The researchers noted that at least some of the 1/3 of tweets that didn’t express an opinion were likely using the hashtag just to take advantage of its popularity. They also pointed out that the large number of mockery/denunciation tweets contributed to the hashtag trending, and helped give it far more notoriety than it ever deserved.
Another paper looked at how the COVID/5Gconspiracy theory moved from fringe to mainstream notoriety on Facebook. The data they had access to, through Facebook’s CrowdTangle platform, reflected information shared on public pages and groups from January 1 to April 12, 2020.
The COVID/5G talk began spreading globally from January 27-February 24, 2020. In the week of February 25, 2020, it really began to pick up, both in the number of people talking about it and the number of languages in which the chatter was happening. The conspiracy theory itself also got bigger, often in diverging directions, and various people like Bill Gates got dragged into it. In mid-March, celebrities started hopping on board the conspiracy train.
From late March to mid-April, things started to get more hands-on, with online calls for arson at 5G equipment sites. In several countries, including the Netherlands, Belgium, Italy, and Sweden, fires were started at 5G masts or other damage was done to them. An Australian hot spot for anti-5G activity, Mullumbimby in Northern New South Wales (NSW), already had one of the lowest childhood vaccination rates in that country, so they were primed and ready to jump on the 5G conspiracy train.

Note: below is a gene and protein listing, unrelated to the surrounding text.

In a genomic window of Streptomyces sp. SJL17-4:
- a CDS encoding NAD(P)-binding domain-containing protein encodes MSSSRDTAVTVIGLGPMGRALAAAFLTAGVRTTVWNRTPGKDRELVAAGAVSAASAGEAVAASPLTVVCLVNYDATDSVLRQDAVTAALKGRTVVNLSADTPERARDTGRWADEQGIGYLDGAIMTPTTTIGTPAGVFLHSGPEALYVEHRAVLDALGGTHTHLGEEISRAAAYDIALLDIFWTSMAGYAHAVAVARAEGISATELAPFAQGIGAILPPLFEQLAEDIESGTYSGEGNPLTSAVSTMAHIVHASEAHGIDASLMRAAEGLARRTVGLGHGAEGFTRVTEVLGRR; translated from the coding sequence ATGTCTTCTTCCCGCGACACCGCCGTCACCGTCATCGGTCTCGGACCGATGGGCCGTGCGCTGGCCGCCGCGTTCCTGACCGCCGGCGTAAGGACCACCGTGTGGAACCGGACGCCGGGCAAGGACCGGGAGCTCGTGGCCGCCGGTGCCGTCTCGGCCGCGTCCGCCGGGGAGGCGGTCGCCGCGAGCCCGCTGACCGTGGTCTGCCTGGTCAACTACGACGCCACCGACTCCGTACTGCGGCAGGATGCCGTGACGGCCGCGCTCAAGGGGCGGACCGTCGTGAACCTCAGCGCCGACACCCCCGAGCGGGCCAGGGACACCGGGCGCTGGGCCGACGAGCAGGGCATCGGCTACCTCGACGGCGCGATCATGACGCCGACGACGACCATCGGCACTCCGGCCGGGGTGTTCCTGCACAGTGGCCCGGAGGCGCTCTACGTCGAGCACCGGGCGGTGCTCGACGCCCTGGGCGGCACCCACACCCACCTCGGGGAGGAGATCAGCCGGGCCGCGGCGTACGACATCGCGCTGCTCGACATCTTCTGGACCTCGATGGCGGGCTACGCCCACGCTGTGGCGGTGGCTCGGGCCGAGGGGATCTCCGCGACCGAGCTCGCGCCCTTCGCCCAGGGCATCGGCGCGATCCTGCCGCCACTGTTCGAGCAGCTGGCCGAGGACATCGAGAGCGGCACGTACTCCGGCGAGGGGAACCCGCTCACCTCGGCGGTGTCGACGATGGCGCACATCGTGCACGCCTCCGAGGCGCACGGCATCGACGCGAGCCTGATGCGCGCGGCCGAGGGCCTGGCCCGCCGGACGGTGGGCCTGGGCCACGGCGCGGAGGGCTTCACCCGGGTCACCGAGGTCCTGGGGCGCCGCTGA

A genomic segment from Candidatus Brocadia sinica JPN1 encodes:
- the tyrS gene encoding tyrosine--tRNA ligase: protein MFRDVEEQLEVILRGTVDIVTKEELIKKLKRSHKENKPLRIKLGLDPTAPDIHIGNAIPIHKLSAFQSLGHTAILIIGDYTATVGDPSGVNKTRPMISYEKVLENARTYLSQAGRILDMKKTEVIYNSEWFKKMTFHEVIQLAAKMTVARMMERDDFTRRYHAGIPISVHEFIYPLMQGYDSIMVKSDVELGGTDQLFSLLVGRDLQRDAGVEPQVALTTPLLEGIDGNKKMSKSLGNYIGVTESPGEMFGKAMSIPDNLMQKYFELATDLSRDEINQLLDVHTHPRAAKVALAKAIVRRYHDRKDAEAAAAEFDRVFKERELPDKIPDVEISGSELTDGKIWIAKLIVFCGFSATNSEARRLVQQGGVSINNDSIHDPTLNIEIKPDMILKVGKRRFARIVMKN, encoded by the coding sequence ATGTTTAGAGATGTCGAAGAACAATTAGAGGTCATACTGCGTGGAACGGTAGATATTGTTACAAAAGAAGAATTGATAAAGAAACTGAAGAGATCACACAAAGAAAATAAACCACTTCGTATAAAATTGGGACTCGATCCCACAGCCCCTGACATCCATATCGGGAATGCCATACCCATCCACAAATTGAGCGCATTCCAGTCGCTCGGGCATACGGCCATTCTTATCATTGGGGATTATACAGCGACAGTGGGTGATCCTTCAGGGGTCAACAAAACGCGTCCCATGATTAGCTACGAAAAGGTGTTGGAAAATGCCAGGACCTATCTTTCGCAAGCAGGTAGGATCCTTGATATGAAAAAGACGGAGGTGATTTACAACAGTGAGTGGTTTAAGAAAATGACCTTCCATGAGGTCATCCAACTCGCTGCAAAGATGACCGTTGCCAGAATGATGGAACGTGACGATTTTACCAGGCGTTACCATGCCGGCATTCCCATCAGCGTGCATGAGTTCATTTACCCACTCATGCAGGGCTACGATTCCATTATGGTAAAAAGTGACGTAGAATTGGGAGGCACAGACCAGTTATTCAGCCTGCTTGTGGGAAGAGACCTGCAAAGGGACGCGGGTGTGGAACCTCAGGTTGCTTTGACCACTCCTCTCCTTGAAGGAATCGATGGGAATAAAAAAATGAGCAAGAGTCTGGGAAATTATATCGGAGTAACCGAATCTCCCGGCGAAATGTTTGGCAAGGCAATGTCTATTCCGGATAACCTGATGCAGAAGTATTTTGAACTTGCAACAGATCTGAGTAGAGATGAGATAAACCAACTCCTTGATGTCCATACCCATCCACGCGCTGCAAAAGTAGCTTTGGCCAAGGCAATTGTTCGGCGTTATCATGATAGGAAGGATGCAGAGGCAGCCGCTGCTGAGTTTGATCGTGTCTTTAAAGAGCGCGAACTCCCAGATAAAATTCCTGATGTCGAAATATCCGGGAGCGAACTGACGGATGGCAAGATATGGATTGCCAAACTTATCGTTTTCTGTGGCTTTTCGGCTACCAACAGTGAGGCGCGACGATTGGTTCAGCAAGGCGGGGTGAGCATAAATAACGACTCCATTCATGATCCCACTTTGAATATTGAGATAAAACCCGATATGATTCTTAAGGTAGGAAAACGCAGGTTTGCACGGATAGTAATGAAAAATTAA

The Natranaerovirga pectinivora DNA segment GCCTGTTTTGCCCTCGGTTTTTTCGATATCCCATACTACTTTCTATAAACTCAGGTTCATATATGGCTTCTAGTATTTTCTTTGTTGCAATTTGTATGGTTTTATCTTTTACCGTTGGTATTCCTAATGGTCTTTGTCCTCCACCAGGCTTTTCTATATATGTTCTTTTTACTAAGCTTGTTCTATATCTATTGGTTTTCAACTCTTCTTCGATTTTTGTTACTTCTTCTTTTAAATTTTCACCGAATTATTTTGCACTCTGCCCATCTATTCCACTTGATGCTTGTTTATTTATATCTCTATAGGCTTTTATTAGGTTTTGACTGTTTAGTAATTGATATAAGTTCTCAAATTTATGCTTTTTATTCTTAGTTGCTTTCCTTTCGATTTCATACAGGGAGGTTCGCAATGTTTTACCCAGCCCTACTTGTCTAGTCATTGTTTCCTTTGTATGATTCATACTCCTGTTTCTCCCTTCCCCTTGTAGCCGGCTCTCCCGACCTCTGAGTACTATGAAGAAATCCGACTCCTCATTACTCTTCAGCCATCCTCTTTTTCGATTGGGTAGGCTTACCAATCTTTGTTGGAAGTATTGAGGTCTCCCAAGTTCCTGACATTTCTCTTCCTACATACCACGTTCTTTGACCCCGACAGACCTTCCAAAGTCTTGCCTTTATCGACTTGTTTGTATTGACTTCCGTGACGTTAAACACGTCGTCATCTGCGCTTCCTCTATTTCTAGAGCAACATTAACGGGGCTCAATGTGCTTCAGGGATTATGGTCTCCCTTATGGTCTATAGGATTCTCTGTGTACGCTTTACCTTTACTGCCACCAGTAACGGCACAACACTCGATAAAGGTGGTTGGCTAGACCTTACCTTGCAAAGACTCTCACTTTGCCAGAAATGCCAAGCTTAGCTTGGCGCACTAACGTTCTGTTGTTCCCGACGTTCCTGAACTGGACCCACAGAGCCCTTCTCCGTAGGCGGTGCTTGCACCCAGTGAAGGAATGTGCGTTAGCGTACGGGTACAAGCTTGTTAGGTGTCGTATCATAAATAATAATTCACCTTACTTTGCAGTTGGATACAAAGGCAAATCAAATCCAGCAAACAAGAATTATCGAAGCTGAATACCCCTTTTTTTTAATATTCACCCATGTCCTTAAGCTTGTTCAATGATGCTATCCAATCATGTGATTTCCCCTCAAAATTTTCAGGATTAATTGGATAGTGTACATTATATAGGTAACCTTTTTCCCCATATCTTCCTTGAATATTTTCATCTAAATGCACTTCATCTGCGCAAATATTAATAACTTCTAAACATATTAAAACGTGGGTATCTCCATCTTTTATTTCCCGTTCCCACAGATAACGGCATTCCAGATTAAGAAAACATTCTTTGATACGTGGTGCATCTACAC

Around this time, talk got going about microchips and plans to harm the population with mass vaccinations. There was also an Evangelical Christian-themed cluster of discussions that got going starting in Nigeria. In early April 2020, media coverage picked up, including scientific responses, although the fact-checking in the media may have helped bring the conspiracy theory to more people’s attention. In mid-April, social media platforms like Facebook started cracking down on misinformation. While that did limit the spread somewhat, takedowns also tend to fuel conspiracy thinking that information is being hidden from people.
The researchers noted that there was a clear pattern of the COVID/5G conspiracy theory smoothly piggybacking onto several well-established pre-existing conspiracy themes, including radiation dangers, vaccines, global elites, and China. This takes advantage of confirmation bias, the tendency to believe things that are consistent with beliefs we already have. The people who initially pushed the theory took advantage of the concerns that other social media users already had about safety in the context of the pandemic taking hold and measures like lockdowns being implemented. Facebook’s global reach facilitated the international spread of the theory, and mainstream corrective information wasn’t necessarily making it into the same spaces where the misinformation was spreading.
Stop the COVID cray-cray train, I wanna get off
Conspiracy theories have been around for a long time, but this one about COVID/5G was particularly notable in the speed and extent to which it took off. It also impacted people’s actions. It’s one thing to mentally buy into the cray-cray, but it takes it to a whole other level to start getting criminal with it.
Social media can do a lot of harm, but I think that’s mostly because it unleashes some ugly stuff that’s already hanging out in a big chunk of humanity. I don’t think there’s a way to put the genie back in the bottle when it comes to social media, and I don’t see the conspiracy-prone aspect of humanity dying down anytime soon.
So what’s the solution? I have no idea. Do you have any ideas?
- Ahmed, W., Vidal-Alaball, J., Downing, J., & Seguí, F. L. (2020). COVID-19 and the 5G conspiracy theory: Social network analysis of Twitter data. Journal of Medical Internet Research, 22(5), e19458.
- Bruns, A., Harrington, S., & Hurcombe, E. (2020). <? covid19?>‘Corona? 5G? or both?’: the dynamics of COVID-19/5G conspiracy theories on Facebook. Media International Australia, 177(1), 12-29.